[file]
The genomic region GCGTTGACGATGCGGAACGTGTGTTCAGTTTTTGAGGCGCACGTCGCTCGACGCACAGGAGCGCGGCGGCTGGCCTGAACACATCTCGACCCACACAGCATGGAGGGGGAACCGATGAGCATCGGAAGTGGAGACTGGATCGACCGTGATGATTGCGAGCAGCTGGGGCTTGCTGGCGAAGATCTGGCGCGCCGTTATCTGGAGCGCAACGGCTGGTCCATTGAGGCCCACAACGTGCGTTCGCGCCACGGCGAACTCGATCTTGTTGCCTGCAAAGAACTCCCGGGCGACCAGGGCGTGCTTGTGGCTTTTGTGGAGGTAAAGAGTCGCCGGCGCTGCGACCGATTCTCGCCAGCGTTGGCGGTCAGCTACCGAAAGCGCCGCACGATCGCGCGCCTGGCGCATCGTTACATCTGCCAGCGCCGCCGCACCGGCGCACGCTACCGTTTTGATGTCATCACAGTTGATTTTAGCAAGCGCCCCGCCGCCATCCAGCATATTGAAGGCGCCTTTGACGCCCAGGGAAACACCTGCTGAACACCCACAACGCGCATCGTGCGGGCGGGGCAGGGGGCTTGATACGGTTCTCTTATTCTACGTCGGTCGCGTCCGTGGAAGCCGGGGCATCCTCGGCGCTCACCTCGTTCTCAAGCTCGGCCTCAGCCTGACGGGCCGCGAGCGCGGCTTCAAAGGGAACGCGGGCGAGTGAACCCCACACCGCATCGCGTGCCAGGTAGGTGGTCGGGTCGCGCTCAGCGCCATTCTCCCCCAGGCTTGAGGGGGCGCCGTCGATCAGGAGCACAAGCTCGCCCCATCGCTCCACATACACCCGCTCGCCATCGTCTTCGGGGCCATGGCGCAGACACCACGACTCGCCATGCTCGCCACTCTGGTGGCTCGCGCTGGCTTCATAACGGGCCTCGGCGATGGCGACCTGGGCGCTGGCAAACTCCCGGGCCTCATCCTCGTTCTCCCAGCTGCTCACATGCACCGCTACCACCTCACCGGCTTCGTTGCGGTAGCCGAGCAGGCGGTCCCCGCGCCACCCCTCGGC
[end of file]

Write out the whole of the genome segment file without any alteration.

The genomic region GCGTTGACGATGCGGAACGTGTGTTCAGTTTTTGAGGCGCACGTCGCTCGACGCACAGGAGCGCGGCGGCTGGCCTGAACACATCTCGACCCACACAGCATGGAGGGGGAACCGATGAGCATCGGAAGTGGAGACTGGATCGACCGTGATGATTGCGAGCAGCTGGGGCTTGCTGGCGAAGATCTGGCGCGCCGTTATCTGGAGCGCAACGGCTGGTCCATTGAGGCCCACAACGTGCGTTCGCGCCACGGCGAACTCGATCTTGTTGCCTGCAAAGAACTCCCGGGCGACCAGGGCGTGCTTGTGGCTTTTGTGGAGGTAAAGAGTCGCCGGCGCTGCGACCGATTCTCGCCAGCGTTGGCGGTCAGCTACCGAAAGCGCCGCACGATCGCGCGCCTGGCGCATCGTTACATCTGCCAGCGCCGCCGCACCGGCGCACGCTACCGTTTTGATGTCATCACAGTTGATTTTAGCAAGCGCCCCGCCGCCATCCAGCATATTGAAGGCGCCTTTGACGCCCAGGGAAACACCTGCTGAACACCCACAACGCGCATCGTGCGGGCGGGGCAGGGGGCTTGATACGGTTCTCTTATTCTACGTCGGTCGCGTCCGTGGAAGCCGGGGCATCCTCGGCGCTCACCTCGTTCTCAAGCTCGGCCTCAGCCTGACGGGCCGCGAGCGCGGCTTCAAAGGGAACGCGGGCGAGTGAACCCCACACCGCATCGCGTGCCAGGTAGGTGGTCGGGTCGCGCTCAGCGCCATTCTCCCCCAGGCTTGAGGGGGCGCCGTCGATCAGGAGCACAAGCTCGCCCCATCGCTCCACATACACCCGCTCGCCATCGTCTTCGGGGCCATGGCGCAGACACCACGACTCGCCATGCTCGCCACTCTGGTGGCTCGCGCTGGCTTCATAACGGGCCTCGGCGATGGCGACCTGGGCGCTGGCAAACTCCCGGGCCTCATCCTCGTTCTCCCAGCTGCTCACATGCACCGCTACCACCTCACCGGCTTCGTTGCGGTAGCCGAGCAGGCGGTCCCCGCGCCACCCCTCGGC